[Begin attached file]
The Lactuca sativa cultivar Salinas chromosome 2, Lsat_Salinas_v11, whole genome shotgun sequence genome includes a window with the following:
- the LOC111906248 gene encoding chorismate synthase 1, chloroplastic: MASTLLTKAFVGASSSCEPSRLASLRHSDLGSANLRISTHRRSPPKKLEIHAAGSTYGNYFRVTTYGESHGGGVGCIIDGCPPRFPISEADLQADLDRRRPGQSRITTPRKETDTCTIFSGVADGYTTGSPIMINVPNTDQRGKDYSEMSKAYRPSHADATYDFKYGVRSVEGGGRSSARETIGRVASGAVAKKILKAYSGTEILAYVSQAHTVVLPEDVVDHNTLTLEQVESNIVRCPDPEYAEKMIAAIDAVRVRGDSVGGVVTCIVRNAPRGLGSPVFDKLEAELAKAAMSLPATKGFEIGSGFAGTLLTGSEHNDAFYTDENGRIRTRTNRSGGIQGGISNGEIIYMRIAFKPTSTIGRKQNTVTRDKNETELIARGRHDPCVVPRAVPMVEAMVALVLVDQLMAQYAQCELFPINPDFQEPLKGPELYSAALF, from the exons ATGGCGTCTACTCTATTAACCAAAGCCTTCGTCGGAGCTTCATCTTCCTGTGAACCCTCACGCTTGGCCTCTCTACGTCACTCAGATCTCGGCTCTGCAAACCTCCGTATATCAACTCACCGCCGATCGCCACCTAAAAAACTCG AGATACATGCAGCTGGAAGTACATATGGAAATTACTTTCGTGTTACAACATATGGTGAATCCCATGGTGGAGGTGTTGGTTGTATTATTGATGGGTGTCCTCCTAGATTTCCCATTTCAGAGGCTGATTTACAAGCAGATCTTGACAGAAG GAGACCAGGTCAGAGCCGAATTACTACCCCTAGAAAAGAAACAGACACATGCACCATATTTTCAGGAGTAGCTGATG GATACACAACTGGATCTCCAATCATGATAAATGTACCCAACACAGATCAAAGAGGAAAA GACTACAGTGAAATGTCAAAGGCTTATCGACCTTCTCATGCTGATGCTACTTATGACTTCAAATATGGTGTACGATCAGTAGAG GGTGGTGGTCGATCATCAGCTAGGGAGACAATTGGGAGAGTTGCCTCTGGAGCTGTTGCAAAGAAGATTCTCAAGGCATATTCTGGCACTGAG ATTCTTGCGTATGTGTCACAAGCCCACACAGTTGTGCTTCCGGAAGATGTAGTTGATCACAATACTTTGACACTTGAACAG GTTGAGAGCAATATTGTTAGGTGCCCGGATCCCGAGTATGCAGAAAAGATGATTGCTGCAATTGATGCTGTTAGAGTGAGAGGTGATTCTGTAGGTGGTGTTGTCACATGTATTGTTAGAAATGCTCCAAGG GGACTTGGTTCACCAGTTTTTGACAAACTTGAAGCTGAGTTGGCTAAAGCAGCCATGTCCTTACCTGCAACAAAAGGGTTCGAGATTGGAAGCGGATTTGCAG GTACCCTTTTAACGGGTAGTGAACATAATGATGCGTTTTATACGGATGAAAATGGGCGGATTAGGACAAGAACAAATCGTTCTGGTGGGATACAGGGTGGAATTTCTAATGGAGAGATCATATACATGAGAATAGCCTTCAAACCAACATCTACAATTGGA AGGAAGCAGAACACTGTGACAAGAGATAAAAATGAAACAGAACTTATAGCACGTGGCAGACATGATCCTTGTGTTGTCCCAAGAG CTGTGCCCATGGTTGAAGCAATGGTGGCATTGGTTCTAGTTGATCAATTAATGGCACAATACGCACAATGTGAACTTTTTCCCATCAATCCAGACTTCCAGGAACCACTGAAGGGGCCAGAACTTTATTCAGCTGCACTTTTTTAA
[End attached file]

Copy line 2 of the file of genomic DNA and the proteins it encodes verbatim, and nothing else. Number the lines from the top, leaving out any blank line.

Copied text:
- the LOC111906248 gene encoding chorismate synthase 1, chloroplastic: MASTLLTKAFVGASSSCEPSRLASLRHSDLGSANLRISTHRRSPPKKLEIHAAGSTYGNYFRVTTYGESHGGGVGCIIDGCPPRFPISEADLQADLDRRRPGQSRITTPRKETDTCTIFSGVADGYTTGSPIMINVPNTDQRGKDYSEMSKAYRPSHADATYDFKYGVRSVEGGGRSSARETIGRVASGAVAKKILKAYSGTEILAYVSQAHTVVLPEDVVDHNTLTLEQVESNIVRCPDPEYAEKMIAAIDAVRVRGDSVGGVVTCIVRNAPRGLGSPVFDKLEAELAKAAMSLPATKGFEIGSGFAGTLLTGSEHNDAFYTDENGRIRTRTNRSGGIQGGISNGEIIYMRIAFKPTSTIGRKQNTVTRDKNETELIARGRHDPCVVPRAVPMVEAMVALVLVDQLMAQYAQCELFPINPDFQEPLKGPELYSAALF, from the exons ATGGCGTCTACTCTATTAACCAAAGCCTTCGTCGGAGCTTCATCTTCCTGTGAACCCTCACGCTTGGCCTCTCTACGTCACTCAGATCTCGGCTCTGCAAACCTCCGTATATCAACTCACCGCCGATCGCCACCTAAAAAACTCG AGATACATGCAGCTGGAAGTACATATGGAAATTACTTTCGTGTTACAACATATGGTGAATCCCATGGTGGAGGTGTTGGTTGTATTATTGATGGGTGTCCTCCTAGATTTCCCATTTCAGAGGCTGATTTACAAGCAGATCTTGACAGAAG GAGACCAGGTCAGAGCCGAATTACTACCCCTAGAAAAGAAACAGACACATGCACCATATTTTCAGGAGTAGCTGATG GATACACAACTGGATCTCCAATCATGATAAATGTACCCAACACAGATCAAAGAGGAAAA GACTACAGTGAAATGTCAAAGGCTTATCGACCTTCTCATGCTGATGCTACTTATGACTTCAAATATGGTGTACGATCAGTAGAG GGTGGTGGTCGATCATCAGCTAGGGAGACAATTGGGAGAGTTGCCTCTGGAGCTGTTGCAAAGAAGATTCTCAAGGCATATTCTGGCACTGAG ATTCTTGCGTATGTGTCACAAGCCCACACAGTTGTGCTTCCGGAAGATGTAGTTGATCACAATACTTTGACACTTGAACAG GTTGAGAGCAATATTGTTAGGTGCCCGGATCCCGAGTATGCAGAAAAGATGATTGCTGCAATTGATGCTGTTAGAGTGAGAGGTGATTCTGTAGGTGGTGTTGTCACATGTATTGTTAGAAATGCTCCAAGG GGACTTGGTTCACCAGTTTTTGACAAACTTGAAGCTGAGTTGGCTAAAGCAGCCATGTCCTTACCTGCAACAAAAGGGTTCGAGATTGGAAGCGGATTTGCAG GTACCCTTTTAACGGGTAGTGAACATAATGATGCGTTTTATACGGATGAAAATGGGCGGATTAGGACAAGAACAAATCGTTCTGGTGGGATACAGGGTGGAATTTCTAATGGAGAGATCATATACATGAGAATAGCCTTCAAACCAACATCTACAATTGGA AGGAAGCAGAACACTGTGACAAGAGATAAAAATGAAACAGAACTTATAGCACGTGGCAGACATGATCCTTGTGTTGTCCCAAGAG CTGTGCCCATGGTTGAAGCAATGGTGGCATTGGTTCTAGTTGATCAATTAATGGCACAATACGCACAATGTGAACTTTTTCCCATCAATCCAGACTTCCAGGAACCACTGAAGGGGCCAGAACTTTATTCAGCTGCACTTTTTTAA